Oh, how very sad! I read your post and then went to the unclaimed persons site and just wandered around for a bit… found an 85-year-old lady who died 4 years ago and is still unclaimed… someone’s grandmother or great-grandmother… all alone. Heartbreaking!

Ruth
.-= Ruth Stephens´s last blog ..Finally… a clue! (conclusion) =-.

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Thomas MacEntee April 12, 2010 at 10:19 am

Very sad indeed but this happens way too often. If folks would like to practice their cybersleuth and genealogy skills, consider joining Unclaimed Persons (http://www.unclaimedpersons.org). You can help find next of kin for unclaimed bodies at morgues around the United States.

This not only gives closure to the families but also saves local governments money – it costs up to $2,000 per body to bury or cremate and store cremains for an unclaimed body.
.-= Thomas MacEntee´s last undefined ..If you register your site for free at =-.

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Susan Tiner April 12, 2010 at 10:36 am

My goodness, you are introducing me to aspects of life (death) I knew nothing about. Very sad.

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Deli Kate April 12, 2010 at 10:40 pm

I read this earlier today and it has haunted me every moment since. Thank goodness his country claimed him and took care of him in the end. Whomever Ed was related to, he deserves a flag and some flowers at his gravestone for his service.

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Karen Packard Rhodes April 13, 2010 at 9:03 am

That is a very sad story, but also a very instructive one. Good for you for pursuing the matter, and coming up with the possibilities and the documents. Excellent.
.-= Karen Packard Rhodes´s last blog ..Saturday Night Genealogy Fun: Six Degrees of Separation =-.

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Joanne Schleier April 13, 2010 at 9:29 am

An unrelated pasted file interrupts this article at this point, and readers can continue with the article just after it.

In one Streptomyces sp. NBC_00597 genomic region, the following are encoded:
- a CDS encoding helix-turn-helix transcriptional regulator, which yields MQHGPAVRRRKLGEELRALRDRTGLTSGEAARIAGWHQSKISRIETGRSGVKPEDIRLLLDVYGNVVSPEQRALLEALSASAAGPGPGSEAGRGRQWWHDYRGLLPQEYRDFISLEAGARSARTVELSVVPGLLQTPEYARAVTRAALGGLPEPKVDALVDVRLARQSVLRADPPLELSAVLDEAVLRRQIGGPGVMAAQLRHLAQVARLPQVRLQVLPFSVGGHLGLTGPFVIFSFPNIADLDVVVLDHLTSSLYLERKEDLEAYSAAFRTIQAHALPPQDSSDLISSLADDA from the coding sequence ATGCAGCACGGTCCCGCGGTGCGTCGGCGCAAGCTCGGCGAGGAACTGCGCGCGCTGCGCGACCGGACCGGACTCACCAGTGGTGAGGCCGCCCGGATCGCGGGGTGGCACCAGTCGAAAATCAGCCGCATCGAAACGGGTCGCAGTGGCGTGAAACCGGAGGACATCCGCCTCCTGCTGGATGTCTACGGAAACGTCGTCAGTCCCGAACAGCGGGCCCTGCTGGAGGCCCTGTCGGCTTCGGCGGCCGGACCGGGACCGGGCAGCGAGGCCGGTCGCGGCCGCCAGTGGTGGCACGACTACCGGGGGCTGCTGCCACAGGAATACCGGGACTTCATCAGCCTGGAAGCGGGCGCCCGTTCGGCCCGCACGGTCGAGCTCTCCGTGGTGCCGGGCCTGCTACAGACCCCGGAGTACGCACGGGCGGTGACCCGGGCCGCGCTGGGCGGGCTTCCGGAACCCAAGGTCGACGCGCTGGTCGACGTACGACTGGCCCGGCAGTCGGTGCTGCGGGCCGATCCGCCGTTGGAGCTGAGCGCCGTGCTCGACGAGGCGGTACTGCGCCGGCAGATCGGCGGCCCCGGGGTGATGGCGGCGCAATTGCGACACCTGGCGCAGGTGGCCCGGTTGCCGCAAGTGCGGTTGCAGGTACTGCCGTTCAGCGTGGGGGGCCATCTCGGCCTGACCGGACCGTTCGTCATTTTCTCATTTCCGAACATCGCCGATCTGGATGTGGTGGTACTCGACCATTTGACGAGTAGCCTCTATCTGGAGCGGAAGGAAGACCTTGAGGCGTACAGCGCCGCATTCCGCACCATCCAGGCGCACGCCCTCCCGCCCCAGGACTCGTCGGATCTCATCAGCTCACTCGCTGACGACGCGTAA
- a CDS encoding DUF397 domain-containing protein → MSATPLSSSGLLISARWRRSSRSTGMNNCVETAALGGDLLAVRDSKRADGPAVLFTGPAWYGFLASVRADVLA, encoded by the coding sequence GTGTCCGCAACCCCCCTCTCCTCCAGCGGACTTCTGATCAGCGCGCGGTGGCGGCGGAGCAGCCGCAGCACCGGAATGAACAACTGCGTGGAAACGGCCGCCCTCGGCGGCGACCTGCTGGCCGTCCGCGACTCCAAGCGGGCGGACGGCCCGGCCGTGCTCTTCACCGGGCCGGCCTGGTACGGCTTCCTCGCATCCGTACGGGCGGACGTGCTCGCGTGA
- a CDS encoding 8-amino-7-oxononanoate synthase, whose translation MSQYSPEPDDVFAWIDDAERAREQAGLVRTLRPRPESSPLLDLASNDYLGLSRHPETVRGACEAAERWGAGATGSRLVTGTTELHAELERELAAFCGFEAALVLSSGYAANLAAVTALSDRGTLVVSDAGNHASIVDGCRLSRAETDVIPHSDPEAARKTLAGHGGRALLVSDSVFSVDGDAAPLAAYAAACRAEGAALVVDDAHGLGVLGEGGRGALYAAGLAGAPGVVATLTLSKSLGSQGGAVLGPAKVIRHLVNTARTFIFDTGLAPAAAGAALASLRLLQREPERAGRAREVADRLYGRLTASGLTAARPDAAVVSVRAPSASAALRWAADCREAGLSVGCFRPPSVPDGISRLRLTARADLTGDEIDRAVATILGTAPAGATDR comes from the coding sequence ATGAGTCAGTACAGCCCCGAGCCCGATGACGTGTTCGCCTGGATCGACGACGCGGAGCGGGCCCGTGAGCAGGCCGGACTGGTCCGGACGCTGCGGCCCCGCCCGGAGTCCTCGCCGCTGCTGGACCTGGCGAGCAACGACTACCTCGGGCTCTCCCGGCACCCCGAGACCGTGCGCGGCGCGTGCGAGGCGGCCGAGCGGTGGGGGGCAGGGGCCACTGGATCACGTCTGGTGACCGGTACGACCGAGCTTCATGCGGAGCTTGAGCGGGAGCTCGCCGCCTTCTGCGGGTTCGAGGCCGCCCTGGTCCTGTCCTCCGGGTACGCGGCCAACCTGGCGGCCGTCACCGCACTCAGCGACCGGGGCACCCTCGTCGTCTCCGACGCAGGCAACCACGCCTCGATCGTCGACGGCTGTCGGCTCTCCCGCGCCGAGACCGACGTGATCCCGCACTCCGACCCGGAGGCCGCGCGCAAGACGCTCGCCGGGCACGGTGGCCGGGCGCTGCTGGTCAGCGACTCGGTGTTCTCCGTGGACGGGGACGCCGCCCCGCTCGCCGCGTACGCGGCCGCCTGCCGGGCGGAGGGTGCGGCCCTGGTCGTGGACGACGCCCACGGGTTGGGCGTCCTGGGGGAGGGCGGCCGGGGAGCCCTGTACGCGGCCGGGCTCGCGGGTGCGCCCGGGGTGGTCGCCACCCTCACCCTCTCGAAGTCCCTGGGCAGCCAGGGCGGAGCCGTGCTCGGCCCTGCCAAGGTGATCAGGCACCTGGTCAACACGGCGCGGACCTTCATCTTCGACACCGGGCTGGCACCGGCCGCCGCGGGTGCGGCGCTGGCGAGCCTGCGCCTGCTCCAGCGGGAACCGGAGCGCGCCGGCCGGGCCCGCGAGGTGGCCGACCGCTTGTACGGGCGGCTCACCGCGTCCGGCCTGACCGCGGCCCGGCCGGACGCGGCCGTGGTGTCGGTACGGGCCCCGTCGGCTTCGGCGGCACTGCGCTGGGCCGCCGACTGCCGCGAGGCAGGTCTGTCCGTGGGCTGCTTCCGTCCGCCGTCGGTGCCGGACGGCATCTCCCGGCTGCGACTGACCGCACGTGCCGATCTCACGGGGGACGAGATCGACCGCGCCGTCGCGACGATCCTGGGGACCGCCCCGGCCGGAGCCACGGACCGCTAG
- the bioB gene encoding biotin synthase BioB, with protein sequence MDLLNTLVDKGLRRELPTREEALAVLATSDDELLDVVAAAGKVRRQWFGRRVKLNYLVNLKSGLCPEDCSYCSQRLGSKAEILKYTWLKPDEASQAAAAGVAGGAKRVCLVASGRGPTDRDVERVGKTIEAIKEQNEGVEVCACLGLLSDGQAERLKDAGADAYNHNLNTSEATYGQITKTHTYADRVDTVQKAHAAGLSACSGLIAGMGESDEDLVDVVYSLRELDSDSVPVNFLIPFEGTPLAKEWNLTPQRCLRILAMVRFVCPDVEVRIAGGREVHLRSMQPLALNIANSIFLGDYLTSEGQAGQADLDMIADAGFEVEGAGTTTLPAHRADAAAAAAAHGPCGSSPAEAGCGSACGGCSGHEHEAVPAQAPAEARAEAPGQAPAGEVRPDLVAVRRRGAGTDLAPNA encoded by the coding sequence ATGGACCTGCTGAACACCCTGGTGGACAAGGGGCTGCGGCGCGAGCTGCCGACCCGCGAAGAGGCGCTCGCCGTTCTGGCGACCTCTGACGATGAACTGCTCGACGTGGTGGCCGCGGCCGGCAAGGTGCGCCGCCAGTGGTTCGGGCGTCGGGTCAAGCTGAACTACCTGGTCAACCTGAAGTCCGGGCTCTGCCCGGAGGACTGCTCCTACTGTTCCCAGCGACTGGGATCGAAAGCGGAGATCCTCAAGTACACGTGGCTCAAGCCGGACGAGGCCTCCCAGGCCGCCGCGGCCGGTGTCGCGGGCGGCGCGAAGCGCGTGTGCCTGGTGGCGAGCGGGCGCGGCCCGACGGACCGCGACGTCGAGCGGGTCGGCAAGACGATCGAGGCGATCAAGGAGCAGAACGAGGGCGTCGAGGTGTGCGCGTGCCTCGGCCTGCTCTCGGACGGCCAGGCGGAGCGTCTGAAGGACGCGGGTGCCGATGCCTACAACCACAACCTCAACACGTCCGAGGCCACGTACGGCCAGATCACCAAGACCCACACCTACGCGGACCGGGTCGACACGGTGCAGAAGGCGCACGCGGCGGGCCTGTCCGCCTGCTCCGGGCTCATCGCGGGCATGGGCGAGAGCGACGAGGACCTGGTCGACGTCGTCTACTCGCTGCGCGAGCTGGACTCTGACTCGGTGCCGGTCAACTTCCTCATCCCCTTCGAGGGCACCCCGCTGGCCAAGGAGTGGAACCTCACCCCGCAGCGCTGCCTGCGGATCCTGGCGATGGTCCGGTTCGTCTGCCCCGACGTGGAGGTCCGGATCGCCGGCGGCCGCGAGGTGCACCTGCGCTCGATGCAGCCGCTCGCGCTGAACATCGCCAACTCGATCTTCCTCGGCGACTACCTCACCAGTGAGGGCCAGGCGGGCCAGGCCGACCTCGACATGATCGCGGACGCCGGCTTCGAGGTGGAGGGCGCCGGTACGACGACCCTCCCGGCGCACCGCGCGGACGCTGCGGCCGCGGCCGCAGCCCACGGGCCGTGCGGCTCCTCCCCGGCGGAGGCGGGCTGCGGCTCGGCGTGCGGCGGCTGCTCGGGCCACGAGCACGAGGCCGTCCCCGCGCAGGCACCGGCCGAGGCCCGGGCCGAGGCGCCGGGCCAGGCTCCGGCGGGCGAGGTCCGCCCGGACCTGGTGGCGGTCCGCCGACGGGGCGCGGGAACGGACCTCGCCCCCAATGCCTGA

Kerry! You beat me to it and discovered that I awarded you the ANCESTOR APPROVED AWARD! Congratulations – I love your blog! Follow the guidelines in my post.
Joanne
.-= Joanne Schleier´s last blog ..Ancestor Approved Award – April 4, 2010 =-.

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Sarah B. April 17, 2010 at 6:13 pm

I’m so glad that I found your blog. Some of things I have found have been very sobering as well. You’ve introduced me to a source I never would have thought of on my own. Although this is a sad part of researching genealogy, I also think that this kind of situation gives even more purpose to a life spent researching ancestors. You got to give Edward a voice, and helped him be remembered when he otherwise would have been lost.

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Sarah B. April 17, 2010 at 7:07 pm

Kerry –
I’ve nominated you for an Ancestor Approved Award. You can pick it up here.
.-= Sarah B.´s last blog ..Surname Saturday – The DiBernardo Family of Western Pennsylvania =-.

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Kerry Scott April 20, 2010 at 7:03 am

Sarah—thank you!!

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Skip Murray May 4, 2010 at 1:11 pm

Eagerly checking in to see if anything has showed up in your mailbox yet!

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Kerry Scott May 4, 2010 at 2:37 pm

I have some of the documents, but am waiting for others. This story is turning to have some twists and turns, so it’s taking some time to put it all together.

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Charlene Hughes May 11, 2010 at 7:05 pm

My mom is currently working on digging up a photo of ‘Uncle Edward’. I’m very sad to hear that his body was unclaimed for 3 weeks! Needless to say, our family wasn’t aware of his death :(